Axis of evil is a term initially used by the former United States President George W. Bush in his State of the Union Address on January 29, 2002, and often repeated throughout his presidency, describing governments that he accused of helping terrorism and seeking weapons of mass destruction. Iran, Iraq and North Korea were portrayed by George W. Bush during the State of the Union as possessing nuclear weapons. The Axis of Evil was used to pinpoint these common enemies of the United States and ally the country in support of the war on terror. The term has stirred controversy, as it turned out Iraq never actually possessed any weapons of mass destruction. Nevertheless, "the Bush administration was undeterred by the paucity of evidence and the failure to find a nuclear weapons program or any weapons of mass destruction in Iraq, and remained relentlessly focused on the nuclear weapons ambitions of North Korea and Iran, all the while ignoring or minimizing diplomatic efforts that are not hegemonic and confrontational."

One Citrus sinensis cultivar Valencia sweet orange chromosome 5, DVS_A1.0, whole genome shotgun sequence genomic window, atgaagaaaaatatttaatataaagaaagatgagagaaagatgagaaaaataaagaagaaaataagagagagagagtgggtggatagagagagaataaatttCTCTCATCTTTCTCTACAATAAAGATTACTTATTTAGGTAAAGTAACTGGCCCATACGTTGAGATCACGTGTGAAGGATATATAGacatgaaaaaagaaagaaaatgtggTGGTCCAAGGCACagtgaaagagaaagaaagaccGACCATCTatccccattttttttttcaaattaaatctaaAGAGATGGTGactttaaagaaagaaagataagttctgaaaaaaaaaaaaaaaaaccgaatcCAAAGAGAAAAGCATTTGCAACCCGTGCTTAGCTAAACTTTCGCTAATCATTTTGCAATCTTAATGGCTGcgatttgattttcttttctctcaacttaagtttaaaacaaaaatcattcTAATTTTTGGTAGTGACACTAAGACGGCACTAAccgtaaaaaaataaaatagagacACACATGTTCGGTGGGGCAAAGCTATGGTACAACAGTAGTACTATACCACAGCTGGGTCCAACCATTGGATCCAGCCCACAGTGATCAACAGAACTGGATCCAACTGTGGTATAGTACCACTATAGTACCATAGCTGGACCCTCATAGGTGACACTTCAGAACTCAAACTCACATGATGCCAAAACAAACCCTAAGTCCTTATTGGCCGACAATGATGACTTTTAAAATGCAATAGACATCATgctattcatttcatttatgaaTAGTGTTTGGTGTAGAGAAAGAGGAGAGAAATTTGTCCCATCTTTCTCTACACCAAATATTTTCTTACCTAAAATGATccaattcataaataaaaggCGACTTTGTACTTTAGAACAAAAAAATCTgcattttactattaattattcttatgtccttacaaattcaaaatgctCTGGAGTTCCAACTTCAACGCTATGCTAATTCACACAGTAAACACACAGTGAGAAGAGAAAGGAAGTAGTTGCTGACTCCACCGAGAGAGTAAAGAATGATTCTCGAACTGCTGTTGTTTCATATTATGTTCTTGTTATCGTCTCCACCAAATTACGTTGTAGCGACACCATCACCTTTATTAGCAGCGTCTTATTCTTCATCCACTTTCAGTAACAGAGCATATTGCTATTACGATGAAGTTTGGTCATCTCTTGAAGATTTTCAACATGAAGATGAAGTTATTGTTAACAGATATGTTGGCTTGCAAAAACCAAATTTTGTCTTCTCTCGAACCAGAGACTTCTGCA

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Famous quotes containing the words axis of, evil and/or axis:
“A book is not an autonomous entity: it is a relation, an axis of innumerable relations. One literature differs from another, be it earlier or later, not because of the texts but because of the way they are read: if I could read any page from the present timethis one, for instanceas it will be read in the year 2000, I would know what the literature of the year 2000 would be like.”
—Jorge Luis Borges (18991986)
“Good and evil are so close as to be chained together in the soul. Now suppose we could break that chain, separate those two selves. Free the good in man and let it go on to its higher destiny.”
—John Lee Mahin (19021984)
“I make this direct statement to the American people that there is far less chance of the United States getting into war, if we do all we can now to support the nations defending themselves against attack by the Axis than if we acquiesce in their defeat, submit tamely to an Axis victory, and wait our turn to be the object of attack in another war later on.”
—Franklin D. Roosevelt (18821945)